On a recent Thursday morning, Landen Cooper, 6, learned sign language as he sat at a playroom table on the 11th floor of Spectrum Health Helen DeVos Children’s Hospital.

Sitting next to him was Sarah Smith, the hospital teacher and school liaison who also invited a sign language teacher and two student volunteers from Forest Hills Central High School to join them for the morning.

“You just learned 10 signs. How do you feel?” asked volunteer teacher Kimberly Williamson.

“Good!” Landen shouted.

Normally, Landen would be with his classmates in school. But hospital stays can make normal routines nearly impossible.

Nearly, but not entirely.

This is exactly why Smith gathers any interested patients every weekday from 10:30-11:30 a.m. for Club TCB in the 11th floor playroom. The acronym means Taking Care of Business. The club provides hands-on activities and academic enrichment during the school year.

If patients can’t make it to the playroom, they can watch a video on their hospital TV. They can also have an activity packet delivered to their room.

“We’re trying to mimic a little bit of the school day they are missing,” Smith said. “This gives them a distraction from why they’re here and brings a normal routine to a very abnormal setting.”

That special someone

So far in the 2016-17 school year, 580 children have attended Club TCB in the 11th floor playroom and 1,003 have participated from their hospital rooms.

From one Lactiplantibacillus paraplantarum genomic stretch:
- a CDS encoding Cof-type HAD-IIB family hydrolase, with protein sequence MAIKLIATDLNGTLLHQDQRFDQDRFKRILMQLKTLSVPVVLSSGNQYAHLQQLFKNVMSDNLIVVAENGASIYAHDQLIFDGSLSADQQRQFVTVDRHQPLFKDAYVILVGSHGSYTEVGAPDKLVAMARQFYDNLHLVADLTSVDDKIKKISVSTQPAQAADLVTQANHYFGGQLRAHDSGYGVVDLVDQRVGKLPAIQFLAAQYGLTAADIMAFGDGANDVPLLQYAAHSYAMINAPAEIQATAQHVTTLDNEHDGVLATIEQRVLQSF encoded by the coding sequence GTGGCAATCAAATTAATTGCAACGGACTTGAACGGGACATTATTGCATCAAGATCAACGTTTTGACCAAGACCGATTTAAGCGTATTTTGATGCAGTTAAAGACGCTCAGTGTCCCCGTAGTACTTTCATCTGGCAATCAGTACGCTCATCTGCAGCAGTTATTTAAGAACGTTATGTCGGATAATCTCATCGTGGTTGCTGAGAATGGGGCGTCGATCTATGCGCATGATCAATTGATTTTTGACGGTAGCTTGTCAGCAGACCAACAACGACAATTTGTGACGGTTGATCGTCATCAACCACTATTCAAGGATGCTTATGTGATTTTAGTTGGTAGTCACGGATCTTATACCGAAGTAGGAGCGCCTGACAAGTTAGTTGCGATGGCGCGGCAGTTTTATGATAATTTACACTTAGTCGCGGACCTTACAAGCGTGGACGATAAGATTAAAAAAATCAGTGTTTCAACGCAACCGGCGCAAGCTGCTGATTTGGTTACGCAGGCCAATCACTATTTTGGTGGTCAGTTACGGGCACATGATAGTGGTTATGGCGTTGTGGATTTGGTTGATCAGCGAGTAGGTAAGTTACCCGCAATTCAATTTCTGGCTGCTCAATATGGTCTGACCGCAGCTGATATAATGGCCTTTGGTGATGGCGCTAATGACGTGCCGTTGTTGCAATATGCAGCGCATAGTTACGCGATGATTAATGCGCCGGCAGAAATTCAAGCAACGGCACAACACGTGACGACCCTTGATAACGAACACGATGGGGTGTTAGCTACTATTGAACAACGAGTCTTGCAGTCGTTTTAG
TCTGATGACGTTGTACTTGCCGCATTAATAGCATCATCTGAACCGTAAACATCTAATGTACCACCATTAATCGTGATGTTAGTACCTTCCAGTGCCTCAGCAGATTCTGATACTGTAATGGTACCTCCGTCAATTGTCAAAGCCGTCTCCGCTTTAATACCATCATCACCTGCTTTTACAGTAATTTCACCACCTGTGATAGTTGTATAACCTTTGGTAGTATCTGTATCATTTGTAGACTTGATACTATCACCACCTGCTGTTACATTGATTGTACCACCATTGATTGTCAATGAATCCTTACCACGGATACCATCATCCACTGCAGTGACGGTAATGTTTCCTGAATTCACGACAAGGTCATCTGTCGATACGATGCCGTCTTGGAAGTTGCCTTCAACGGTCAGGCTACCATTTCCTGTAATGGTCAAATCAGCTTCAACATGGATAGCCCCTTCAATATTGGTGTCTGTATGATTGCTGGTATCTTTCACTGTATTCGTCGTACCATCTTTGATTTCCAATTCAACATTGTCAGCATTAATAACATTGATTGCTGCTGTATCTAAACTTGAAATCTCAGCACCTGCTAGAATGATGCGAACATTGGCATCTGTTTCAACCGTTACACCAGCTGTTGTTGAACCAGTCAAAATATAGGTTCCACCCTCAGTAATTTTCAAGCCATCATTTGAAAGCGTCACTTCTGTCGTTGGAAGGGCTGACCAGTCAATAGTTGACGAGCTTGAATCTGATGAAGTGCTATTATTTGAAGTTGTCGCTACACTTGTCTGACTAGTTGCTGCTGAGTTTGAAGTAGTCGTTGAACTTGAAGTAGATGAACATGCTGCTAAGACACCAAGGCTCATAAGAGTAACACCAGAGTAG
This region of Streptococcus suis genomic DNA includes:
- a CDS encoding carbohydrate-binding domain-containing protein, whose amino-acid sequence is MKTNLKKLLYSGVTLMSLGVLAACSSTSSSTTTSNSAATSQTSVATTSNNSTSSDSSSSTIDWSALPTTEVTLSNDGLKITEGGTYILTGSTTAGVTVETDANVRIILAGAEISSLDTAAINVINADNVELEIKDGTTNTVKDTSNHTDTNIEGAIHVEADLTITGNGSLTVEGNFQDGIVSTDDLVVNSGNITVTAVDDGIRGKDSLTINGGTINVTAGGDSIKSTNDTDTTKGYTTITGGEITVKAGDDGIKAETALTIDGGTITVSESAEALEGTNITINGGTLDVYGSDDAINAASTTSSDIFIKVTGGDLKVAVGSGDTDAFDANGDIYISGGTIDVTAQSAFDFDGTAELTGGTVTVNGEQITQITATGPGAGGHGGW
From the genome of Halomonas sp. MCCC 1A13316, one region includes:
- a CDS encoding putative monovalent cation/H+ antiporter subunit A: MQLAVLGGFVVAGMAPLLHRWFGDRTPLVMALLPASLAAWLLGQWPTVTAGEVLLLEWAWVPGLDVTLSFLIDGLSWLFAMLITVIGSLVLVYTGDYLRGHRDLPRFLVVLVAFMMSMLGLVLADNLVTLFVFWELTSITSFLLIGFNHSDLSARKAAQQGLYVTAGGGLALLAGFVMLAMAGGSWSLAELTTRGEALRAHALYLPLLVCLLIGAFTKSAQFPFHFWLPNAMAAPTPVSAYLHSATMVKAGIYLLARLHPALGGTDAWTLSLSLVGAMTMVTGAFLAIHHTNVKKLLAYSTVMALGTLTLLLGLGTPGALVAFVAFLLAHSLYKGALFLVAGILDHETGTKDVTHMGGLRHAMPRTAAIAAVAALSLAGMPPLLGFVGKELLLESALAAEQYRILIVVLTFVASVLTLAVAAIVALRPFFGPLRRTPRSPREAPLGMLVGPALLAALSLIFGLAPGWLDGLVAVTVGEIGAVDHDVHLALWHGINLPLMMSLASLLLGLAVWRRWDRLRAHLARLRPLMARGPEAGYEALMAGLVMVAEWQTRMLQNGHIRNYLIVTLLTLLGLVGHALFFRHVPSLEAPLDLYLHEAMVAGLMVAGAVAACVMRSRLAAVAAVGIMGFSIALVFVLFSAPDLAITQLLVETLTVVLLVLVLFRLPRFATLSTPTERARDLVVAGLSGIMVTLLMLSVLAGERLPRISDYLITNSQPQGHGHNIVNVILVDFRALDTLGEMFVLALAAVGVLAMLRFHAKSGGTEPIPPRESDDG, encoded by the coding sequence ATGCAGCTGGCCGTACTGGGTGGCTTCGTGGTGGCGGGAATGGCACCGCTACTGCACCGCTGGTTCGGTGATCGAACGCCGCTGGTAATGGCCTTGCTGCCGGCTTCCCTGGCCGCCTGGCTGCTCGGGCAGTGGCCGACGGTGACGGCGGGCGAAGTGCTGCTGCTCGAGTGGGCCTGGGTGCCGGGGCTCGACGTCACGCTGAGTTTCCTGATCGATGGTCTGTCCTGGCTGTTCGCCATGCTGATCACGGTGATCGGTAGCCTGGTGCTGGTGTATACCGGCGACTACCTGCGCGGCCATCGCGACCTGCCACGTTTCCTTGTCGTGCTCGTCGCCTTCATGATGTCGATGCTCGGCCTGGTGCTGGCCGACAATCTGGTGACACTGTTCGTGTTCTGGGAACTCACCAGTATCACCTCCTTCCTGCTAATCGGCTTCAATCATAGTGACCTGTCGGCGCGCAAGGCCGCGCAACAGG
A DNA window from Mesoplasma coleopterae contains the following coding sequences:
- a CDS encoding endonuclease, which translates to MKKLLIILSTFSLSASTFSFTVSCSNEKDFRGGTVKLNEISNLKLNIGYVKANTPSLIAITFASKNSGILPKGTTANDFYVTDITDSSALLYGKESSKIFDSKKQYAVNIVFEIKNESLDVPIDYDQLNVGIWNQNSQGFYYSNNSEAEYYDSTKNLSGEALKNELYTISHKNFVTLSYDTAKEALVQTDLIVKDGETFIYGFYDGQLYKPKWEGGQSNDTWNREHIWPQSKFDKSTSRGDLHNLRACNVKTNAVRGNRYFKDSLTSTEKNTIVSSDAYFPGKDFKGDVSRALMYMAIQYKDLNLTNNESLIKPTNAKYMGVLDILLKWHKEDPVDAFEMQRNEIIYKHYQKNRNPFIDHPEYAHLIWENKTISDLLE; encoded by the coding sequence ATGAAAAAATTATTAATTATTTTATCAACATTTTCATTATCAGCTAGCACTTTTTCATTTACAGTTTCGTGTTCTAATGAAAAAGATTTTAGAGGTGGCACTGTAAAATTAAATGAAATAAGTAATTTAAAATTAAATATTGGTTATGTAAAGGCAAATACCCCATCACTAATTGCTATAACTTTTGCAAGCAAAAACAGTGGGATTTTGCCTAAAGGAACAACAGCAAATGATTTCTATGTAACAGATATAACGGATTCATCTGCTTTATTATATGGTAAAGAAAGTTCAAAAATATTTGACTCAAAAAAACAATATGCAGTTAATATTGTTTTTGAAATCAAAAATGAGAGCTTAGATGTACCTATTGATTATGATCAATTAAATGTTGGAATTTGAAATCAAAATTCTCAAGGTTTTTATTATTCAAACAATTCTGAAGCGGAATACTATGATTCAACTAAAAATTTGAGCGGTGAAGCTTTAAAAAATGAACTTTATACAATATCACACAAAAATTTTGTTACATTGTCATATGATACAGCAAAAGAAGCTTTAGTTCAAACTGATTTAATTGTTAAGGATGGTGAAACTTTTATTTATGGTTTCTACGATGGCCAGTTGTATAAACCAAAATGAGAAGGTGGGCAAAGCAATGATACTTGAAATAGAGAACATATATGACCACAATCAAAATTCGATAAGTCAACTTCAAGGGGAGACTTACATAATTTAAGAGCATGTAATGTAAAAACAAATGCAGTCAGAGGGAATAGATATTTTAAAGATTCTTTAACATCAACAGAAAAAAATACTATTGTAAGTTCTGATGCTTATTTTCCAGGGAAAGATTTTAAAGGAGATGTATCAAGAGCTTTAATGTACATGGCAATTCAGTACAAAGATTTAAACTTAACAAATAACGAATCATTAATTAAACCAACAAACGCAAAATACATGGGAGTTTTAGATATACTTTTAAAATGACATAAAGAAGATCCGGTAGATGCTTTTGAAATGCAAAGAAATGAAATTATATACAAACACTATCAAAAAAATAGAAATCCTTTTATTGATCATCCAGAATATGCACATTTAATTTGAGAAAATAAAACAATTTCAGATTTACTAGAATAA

Club TCB is just one small piece of Smith’s job. As the leader of the hospital school program, she serves school-age children in the hospital, helping them balance educational and medical needs.

This includes individually tutoring some students, coordinating with patient’s home schools, working with parents to help keep their children on track with schoolwork, coordinating volunteers and much more.

“When I tell people that I’m a teacher in the hospital, they often say, ‘Of course there’s someone who does that, but I never thought about it,’” Smith said.

A Michigan-certified educator with 14 years of experience as a high school English teacher, Smith loves her job.

“It’s such an honor to serve in this role,” she said. “Our families have so much on their plates. … If school is a situation we can help with, it takes away one tiny piece.”

Smith landed the job in 2011, just months after Helen DeVos Children’s Hospital opened its new building. She’s the fifth person to hold the job in the Spectrum Health system. The hospital school program is funded philanthropically through the hospital’s foundation.

Creativity, joy and magic    

In September 2015, Smith provided school intervention services to 50 children who had frequent or lengthy hospitalizations at Helen DeVos Children’s Hospital. By January 2017 that number skyrocketed to 160.

Russ Hoekstra, manager of Child Life Services, attributes the jump to an overall increase in the number of patients being treated at the hospital, as well as longer stays for many patients.

About 65 percent of patients who use the hospital’s school program services are from hematology and oncology, followed by pulmonology and nephrology, Smith said.

Hoekstra praised Smith for her ability to meet the needs of such a wide range of children.

“From the eager-to-learn 5-year-old that loves to gobble up knowledge, to that anxious teenager with a lot of homework on his plate—she has an uncanny ability to work with all of these kids,” Hoekstra said.